Water color and acrylic paintings, porcelain pottery, stone sculptures and other pieces of art fill the walls and glass cases in the lobby at Willmar Education and Art Center.
The display showcases the 26 artists who will be featured in the eighth annual Studio Hop from 10 a.m. to 5 p.m. Saturday and noon to 5 p.m. Sunday. During the event, artists welcome the public to view their art and work space at 17 studios in Willmar, Spicer and New London.
"Studio Hop is all about being a part of the art community; and for those few days, the public is welcomed into that community," said Betsy Bonnema of New London, a veteran to the event.
Since 2005, the two-day event has given the public a chance to visit local artists in their studios to see how and where the art is made.
"I think a creative soul gets inspiration from the world around them," Bonnema said. "My studio is kind of a home for my whole creative life."
From the water color painting of eggs and strawberries by Violet Dauk to the beautiful green crystalline-glazed porcelain vase by Glenn and Julie Joplin, each piece on display has its own story -- much like the artists.
For the love of basket making
The beautifully woven wall tapestry made of yarn, pine needles and philodendron sheaths is just one small piece from Janet Olney's collection.
Olney was introduced to basket making along the shores of Lake Michigan in 1984 and has been weaving baskets ever since.
"It was my livelihood," Olney said. She made and sold baskets to support her family of five children.
Twenty-eight years later, Olney is still making baskets, but a few things have changed. Olney no longer exclusively makes functional baskets. She has added wall pieces and decorative, nonfunctional baskets to her list as well.
This year Olney received two grants from Southwest Minnesota Arts and Humanities Council to make larger pieces, which will be on display during Studio Hop.
Olney has completed a couple pieces and is working on another.
"It's 28-inches tall and over five-feet around," Olney said. "The last large one I did -- not as large as this one -- took me over 80 hours."
She typically spends 10 to 12 hours making medium-sized baskets, but has committed significantly more time to make these larger art pieces simply for the love of the art.
For the beauty of beading
Laurel Iverson of New London also has a love for art but her focus is bead making.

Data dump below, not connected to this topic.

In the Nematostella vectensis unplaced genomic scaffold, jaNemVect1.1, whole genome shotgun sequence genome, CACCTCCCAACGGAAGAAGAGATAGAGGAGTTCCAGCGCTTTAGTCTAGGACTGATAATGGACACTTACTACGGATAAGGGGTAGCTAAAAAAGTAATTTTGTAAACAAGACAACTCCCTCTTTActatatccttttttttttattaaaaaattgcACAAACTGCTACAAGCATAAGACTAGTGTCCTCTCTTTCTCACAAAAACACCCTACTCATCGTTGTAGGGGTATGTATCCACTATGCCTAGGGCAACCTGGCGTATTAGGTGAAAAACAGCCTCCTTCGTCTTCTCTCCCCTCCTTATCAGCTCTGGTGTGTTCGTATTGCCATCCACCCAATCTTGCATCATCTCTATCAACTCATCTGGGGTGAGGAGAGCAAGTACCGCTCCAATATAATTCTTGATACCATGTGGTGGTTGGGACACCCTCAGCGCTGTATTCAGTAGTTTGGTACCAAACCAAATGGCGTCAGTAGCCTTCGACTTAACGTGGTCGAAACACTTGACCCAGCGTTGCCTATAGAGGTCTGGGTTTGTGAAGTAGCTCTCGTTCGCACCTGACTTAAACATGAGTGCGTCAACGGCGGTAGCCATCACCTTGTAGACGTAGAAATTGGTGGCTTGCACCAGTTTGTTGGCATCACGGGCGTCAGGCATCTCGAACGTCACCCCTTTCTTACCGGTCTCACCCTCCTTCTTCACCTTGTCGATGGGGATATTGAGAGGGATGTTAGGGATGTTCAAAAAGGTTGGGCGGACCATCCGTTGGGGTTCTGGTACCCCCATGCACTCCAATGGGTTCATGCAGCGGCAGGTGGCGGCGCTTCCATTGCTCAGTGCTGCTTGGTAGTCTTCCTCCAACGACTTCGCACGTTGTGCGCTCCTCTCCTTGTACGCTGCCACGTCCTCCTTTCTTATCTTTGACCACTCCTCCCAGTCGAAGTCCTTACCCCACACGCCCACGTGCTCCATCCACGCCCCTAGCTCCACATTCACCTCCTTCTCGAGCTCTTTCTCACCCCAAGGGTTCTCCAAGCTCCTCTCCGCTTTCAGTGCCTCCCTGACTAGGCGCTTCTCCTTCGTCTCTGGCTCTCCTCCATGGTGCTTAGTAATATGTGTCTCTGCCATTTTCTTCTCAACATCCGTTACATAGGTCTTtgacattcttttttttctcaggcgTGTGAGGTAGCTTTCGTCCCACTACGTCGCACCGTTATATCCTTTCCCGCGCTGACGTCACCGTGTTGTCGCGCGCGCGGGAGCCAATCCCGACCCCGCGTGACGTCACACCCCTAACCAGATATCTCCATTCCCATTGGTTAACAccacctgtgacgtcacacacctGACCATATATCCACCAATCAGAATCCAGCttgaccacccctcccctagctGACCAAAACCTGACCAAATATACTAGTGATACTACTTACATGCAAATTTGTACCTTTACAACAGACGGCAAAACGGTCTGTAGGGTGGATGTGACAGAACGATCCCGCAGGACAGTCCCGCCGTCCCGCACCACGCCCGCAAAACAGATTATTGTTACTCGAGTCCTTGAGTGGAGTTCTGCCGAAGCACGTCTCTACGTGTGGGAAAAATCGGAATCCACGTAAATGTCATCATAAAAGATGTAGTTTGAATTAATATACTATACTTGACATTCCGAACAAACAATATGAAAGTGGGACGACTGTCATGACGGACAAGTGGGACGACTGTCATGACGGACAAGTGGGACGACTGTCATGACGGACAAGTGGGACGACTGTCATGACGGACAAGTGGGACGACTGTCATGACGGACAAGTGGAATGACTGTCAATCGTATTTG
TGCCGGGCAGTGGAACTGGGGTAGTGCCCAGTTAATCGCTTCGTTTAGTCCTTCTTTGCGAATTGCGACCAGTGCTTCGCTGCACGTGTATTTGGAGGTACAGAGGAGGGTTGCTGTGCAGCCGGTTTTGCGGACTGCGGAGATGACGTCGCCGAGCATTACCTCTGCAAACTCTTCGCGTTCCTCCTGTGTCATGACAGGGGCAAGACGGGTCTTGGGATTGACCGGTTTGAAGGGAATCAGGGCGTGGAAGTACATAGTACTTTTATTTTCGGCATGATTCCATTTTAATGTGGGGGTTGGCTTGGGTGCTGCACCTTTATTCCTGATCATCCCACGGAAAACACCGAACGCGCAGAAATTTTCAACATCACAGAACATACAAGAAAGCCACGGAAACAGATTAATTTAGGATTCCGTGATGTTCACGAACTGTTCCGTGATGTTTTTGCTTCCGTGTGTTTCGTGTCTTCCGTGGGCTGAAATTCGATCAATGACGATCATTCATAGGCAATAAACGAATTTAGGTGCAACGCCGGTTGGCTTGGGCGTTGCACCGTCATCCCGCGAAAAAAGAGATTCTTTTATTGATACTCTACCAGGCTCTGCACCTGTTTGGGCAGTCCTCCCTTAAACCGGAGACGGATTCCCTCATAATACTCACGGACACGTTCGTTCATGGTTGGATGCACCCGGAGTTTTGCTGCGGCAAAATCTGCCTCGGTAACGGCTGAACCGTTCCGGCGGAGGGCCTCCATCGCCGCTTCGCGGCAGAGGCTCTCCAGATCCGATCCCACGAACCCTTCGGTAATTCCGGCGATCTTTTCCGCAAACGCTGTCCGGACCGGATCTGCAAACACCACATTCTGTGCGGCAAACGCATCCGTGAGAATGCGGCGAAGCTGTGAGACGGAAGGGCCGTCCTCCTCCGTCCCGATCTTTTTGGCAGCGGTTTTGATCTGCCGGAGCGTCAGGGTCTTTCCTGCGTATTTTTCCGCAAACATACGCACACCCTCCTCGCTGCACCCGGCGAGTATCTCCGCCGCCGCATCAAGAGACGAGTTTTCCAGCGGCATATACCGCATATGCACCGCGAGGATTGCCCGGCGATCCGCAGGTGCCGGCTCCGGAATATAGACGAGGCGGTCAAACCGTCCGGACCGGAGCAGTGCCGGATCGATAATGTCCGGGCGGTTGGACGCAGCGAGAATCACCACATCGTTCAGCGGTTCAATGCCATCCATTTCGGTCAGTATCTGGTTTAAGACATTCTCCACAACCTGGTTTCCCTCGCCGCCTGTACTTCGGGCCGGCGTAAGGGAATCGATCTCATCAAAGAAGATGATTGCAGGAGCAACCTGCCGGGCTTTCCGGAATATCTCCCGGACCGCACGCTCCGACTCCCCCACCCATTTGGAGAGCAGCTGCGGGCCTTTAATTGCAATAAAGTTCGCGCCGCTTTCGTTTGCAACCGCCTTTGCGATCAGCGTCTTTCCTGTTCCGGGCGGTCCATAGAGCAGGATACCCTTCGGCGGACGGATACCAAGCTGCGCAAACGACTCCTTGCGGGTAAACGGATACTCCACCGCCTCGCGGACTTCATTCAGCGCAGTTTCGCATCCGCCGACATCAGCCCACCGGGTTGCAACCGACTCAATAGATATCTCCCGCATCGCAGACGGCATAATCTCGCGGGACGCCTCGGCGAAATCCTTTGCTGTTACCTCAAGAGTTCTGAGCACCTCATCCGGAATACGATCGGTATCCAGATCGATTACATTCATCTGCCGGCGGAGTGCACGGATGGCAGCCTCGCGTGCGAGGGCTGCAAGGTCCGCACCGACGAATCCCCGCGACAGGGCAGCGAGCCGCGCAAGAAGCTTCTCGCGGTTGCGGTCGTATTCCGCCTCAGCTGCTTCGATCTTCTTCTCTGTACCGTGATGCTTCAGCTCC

Iverson has been beading for as long as she remembers. She recalls going to art shows with her mom and picking up all the beads that fell on the ground
"It was like a treasure hunt," Iverson said. "We would come home and string jewelry from that."
Now, as the owner of Bead Jam, Iverson has the first pick at a much larger collection. She buys beads and other beading supplies for the store often finding special gemstones for her own jewelry as well.
For the display necklace, Iverson chose a brownish-gold tiger's eye stone as the focal point.
"There's something more tangible and real about working with gemstones," she said.
She started by creating the pendant, which involves wrapping wire around the stone and creating the setting.
"I didn't get too fancy with curls and loops," she said. The stone speaks for itself.
She finished the necklace with a variety of simple brown beads to compliment the stone and a wire clasp.
Working on pieces every day, Iverson has perfected the art of beading, but she enjoys challenging herself with new techniques.
"There's so many different approaches one can take and one idea leads to another," she said.
For the experience of learning
Christopher Boedigheimer of Spicer shares a similar philosophy and hopes to continue learning about pottery and different techniques.
He started working with clay in 2008 when he was in college and is now taking the first step to starting a business.
His clover-shaped clay coffee cup on display is one of the many functional pieces he hopes to sell.
Boedigheimer makes pitchers, cups, coffee cups and bowls. "The kinds of things I'd hope people could use in their daily lives," he said.
Starting with basic shapes, he draws inspiration from nature and everything around him to create something "beautiful, yet functional."
"All of what I do is rooted in tradition," he said. "But, there's kind of an element of play. You just play and see what happens."
After shaping the pieces, they are wood-fired. The ashes and flames create the different designs and coloring.
Boedigheimer is new to Studio Hop this year, but he said he is excited to display his work and see how people react.
For more information on Studio Hop and the featured artists, visit www.studiohop.org.